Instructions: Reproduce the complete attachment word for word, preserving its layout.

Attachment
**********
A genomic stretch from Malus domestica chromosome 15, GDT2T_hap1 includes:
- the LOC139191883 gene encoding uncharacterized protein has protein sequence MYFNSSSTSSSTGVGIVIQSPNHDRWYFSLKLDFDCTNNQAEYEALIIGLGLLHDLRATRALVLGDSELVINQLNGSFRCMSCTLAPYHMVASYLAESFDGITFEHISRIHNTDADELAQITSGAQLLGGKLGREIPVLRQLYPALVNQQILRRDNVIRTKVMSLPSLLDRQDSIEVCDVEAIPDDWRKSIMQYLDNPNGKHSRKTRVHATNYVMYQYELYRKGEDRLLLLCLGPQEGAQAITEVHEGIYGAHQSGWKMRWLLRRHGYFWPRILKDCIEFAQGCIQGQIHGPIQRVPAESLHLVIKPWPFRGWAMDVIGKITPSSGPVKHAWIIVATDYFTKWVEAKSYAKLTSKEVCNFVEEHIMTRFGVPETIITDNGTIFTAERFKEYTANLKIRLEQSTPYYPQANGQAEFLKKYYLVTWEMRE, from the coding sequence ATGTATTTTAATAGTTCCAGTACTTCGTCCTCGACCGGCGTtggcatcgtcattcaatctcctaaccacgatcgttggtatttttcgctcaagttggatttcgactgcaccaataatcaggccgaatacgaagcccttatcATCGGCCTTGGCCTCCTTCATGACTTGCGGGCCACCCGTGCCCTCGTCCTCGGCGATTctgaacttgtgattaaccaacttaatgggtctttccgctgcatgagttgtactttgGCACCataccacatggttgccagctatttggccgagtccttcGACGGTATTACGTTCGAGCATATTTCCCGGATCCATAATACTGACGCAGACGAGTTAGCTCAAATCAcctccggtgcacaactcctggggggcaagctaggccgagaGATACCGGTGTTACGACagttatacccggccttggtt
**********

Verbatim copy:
A genomic stretch from Malus domestica chromosome 15, GDT2T_hap1 includes:
- the LOC139191883 gene encoding uncharacterized protein has protein sequence MYFNSSSTSSSTGVGIVIQSPNHDRWYFSLKLDFDCTNNQAEYEALIIGLGLLHDLRATRALVLGDSELVINQLNGSFRCMSCTLAPYHMVASYLAESFDGITFEHISRIHNTDADELAQITSGAQLLGGKLGREIPVLRQLYPALVNQQILRRDNVIRTKVMSLPSLLDRQDSIEVCDVEAIPDDWRKSIMQYLDNPNGKHSRKTRVHATNYVMYQYELYRKGEDRLLLLCLGPQEGAQAITEVHEGIYGAHQSGWKMRWLLRRHGYFWPRILKDCIEFAQGCIQGQIHGPIQRVPAESLHLVIKPWPFRGWAMDVIGKITPSSGPVKHAWIIVATDYFTKWVEAKSYAKLTSKEVCNFVEEHIMTRFGVPETIITDNGTIFTAERFKEYTANLKIRLEQSTPYYPQANGQAEFLKKYYLVTWEMRE, from the coding sequence ATGTATTTTAATAGTTCCAGTACTTCGTCCTCGACCGGCGTtggcatcgtcattcaatctcctaaccacgatcgttggtatttttcgctcaagttggatttcgactgcaccaataatcaggccgaatacgaagcccttatcATCGGCCTTGGCCTCCTTCATGACTTGCGGGCCACCCGTGCCCTCGTCCTCGGCGATTctgaacttgtgattaaccaacttaatgggtctttccgctgcatgagttgtactttgGCACCataccacatggttgccagctatttggccgagtccttcGACGGTATTACGTTCGAGCATATTTCCCGGATCCATAATACTGACGCAGACGAGTTAGCTCAAATCAcctccggtgcacaactcctggggggcaagctaggccgagaGATACCGGTGTTACGACagttatacccggccttggtt